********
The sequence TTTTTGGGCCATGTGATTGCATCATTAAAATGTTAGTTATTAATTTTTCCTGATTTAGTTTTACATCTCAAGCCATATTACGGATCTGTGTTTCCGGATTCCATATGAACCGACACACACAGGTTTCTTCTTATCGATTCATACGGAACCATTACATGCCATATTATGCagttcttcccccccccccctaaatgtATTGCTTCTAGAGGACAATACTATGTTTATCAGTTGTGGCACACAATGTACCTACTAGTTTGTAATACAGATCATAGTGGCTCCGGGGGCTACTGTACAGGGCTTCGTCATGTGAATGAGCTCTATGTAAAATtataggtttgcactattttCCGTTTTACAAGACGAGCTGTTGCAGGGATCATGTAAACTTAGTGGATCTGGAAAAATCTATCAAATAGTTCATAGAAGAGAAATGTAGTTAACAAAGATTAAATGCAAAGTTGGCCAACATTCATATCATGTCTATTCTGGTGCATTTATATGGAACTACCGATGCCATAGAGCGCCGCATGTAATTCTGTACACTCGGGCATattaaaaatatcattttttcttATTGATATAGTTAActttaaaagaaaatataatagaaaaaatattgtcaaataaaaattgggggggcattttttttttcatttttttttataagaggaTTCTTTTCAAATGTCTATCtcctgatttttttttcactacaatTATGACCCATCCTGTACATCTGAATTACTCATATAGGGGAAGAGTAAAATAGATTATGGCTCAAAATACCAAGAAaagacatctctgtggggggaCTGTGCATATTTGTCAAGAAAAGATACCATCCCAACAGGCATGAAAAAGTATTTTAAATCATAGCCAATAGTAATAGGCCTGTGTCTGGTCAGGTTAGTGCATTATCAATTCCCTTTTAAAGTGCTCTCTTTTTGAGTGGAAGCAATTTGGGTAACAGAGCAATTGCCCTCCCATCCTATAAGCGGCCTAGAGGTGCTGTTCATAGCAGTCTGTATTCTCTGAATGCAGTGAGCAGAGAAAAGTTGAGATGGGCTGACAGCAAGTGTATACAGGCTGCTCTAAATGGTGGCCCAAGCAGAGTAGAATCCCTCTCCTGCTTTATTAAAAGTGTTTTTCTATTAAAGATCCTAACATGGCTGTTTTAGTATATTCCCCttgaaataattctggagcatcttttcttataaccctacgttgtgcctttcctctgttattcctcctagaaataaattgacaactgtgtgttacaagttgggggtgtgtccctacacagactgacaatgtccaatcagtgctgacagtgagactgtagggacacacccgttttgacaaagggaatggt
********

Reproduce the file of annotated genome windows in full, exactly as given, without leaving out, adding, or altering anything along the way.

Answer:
The sequence TTTTTGGGCCATGTGATTGCATCATTAAAATGTTAGTTATTAATTTTTCCTGATTTAGTTTTACATCTCAAGCCATATTACGGATCTGTGTTTCCGGATTCCATATGAACCGACACACACAGGTTTCTTCTTATCGATTCATACGGAACCATTACATGCCATATTATGCagttcttcccccccccccctaaatgtATTGCTTCTAGAGGACAATACTATGTTTATCAGTTGTGGCACACAATGTACCTACTAGTTTGTAATACAGATCATAGTGGCTCCGGGGGCTACTGTACAGGGCTTCGTCATGTGAATGAGCTCTATGTAAAATtataggtttgcactattttCCGTTTTACAAGACGAGCTGTTGCAGGGATCATGTAAACTTAGTGGATCTGGAAAAATCTATCAAATAGTTCATAGAAGAGAAATGTAGTTAACAAAGATTAAATGCAAAGTTGGCCAACATTCATATCATGTCTATTCTGGTGCATTTATATGGAACTACCGATGCCATAGAGCGCCGCATGTAATTCTGTACACTCGGGCATattaaaaatatcattttttcttATTGATATAGTTAActttaaaagaaaatataatagaaaaaatattgtcaaataaaaattgggggggcattttttttttcatttttttttataagaggaTTCTTTTCAAATGTCTATCtcctgatttttttttcactacaatTATGACCCATCCTGTACATCTGAATTACTCATATAGGGGAAGAGTAAAATAGATTATGGCTCAAAATACCAAGAAaagacatctctgtggggggaCTGTGCATATTTGTCAAGAAAAGATACCATCCCAACAGGCATGAAAAAGTATTTTAAATCATAGCCAATAGTAATAGGCCTGTGTCTGGTCAGGTTAGTGCATTATCAATTCCCTTTTAAAGTGCTCTCTTTTTGAGTGGAAGCAATTTGGGTAACAGAGCAATTGCCCTCCCATCCTATAAGCGGCCTAGAGGTGCTGTTCATAGCAGTCTGTATTCTCTGAATGCAGTGAGCAGAGAAAAGTTGAGATGGGCTGACAGCAAGTGTATACAGGCTGCTCTAAATGGTGGCCCAAGCAGAGTAGAATCCCTCTCCTGCTTTATTAAAAGTGTTTTTCTATTAAAGATCCTAACATGGCTGTTTTAGTATATTCCCCttgaaataattctggagcatcttttcttataaccctacgttgtgcctttcctctgttattcctcctagaaataaattgacaactgtgtgttacaagttgggggtgtgtccctacacagactgacaatgtccaatcagtgctgacagtgagactgtagggacacacccgttttgacaaagggaatggt